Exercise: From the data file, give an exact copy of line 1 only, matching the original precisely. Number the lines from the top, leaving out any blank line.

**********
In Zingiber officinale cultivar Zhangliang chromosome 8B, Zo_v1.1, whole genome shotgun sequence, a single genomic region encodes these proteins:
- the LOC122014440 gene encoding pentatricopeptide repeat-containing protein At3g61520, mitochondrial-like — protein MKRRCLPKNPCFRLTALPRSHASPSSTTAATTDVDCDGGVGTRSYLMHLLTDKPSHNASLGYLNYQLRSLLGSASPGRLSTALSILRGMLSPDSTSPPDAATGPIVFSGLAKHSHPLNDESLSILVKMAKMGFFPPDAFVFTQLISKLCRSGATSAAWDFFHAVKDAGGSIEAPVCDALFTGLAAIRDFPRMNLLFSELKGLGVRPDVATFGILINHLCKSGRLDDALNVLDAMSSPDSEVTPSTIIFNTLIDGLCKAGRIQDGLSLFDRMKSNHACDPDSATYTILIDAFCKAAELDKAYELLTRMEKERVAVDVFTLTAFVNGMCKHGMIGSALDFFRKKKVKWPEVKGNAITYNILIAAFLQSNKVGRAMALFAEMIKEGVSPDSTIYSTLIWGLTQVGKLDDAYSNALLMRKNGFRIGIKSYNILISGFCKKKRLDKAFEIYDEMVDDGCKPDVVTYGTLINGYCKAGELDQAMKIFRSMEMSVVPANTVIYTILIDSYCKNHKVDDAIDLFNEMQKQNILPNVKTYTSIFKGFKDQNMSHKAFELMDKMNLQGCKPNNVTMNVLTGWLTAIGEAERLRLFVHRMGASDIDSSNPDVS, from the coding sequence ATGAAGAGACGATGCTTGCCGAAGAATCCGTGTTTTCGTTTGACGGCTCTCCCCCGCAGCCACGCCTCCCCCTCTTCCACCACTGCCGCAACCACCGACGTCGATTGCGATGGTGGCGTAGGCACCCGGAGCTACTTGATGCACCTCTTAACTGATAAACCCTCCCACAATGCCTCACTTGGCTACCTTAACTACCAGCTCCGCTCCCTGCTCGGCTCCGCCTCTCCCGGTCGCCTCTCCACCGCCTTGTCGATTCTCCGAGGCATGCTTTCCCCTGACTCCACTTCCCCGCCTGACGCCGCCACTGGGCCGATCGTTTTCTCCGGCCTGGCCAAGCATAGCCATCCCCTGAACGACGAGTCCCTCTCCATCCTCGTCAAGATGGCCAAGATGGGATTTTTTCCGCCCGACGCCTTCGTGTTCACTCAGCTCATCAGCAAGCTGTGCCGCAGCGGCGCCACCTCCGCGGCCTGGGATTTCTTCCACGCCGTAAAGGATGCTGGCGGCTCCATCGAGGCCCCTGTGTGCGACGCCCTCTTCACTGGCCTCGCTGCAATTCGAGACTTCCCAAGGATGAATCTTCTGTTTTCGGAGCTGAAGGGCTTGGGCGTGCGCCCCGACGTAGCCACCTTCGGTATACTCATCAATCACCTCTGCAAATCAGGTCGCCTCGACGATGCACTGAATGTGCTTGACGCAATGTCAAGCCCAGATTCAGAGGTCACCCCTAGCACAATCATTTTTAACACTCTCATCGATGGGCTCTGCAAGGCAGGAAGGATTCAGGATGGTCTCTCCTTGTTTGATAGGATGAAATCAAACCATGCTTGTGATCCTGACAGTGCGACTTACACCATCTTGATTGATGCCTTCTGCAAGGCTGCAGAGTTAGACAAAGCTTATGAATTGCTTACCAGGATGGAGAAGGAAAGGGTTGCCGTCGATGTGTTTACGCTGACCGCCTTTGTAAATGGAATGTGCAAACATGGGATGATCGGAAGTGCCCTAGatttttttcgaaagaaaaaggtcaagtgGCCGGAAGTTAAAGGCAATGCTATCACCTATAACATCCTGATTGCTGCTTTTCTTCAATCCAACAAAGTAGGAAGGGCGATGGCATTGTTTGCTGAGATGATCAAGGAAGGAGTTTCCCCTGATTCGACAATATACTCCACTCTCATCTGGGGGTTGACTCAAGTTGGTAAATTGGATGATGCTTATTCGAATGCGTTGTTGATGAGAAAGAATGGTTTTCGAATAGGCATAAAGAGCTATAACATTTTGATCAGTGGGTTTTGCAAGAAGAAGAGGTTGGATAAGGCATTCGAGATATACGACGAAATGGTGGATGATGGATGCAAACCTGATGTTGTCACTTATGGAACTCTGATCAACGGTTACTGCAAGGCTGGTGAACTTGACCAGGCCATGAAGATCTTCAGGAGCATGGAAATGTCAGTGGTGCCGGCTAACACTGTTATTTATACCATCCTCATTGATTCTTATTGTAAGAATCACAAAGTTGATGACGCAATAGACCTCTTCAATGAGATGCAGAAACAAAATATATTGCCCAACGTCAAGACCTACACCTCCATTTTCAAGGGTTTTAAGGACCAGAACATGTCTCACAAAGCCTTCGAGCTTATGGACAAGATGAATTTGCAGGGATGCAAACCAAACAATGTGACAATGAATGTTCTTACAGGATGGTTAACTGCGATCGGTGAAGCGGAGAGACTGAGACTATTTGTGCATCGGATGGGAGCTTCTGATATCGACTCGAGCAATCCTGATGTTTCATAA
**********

In Zingiber officinale cultivar Zhangliang chromosome 8B, Zo_v1.1, whole genome shotgun sequence, a single genomic region encodes these proteins: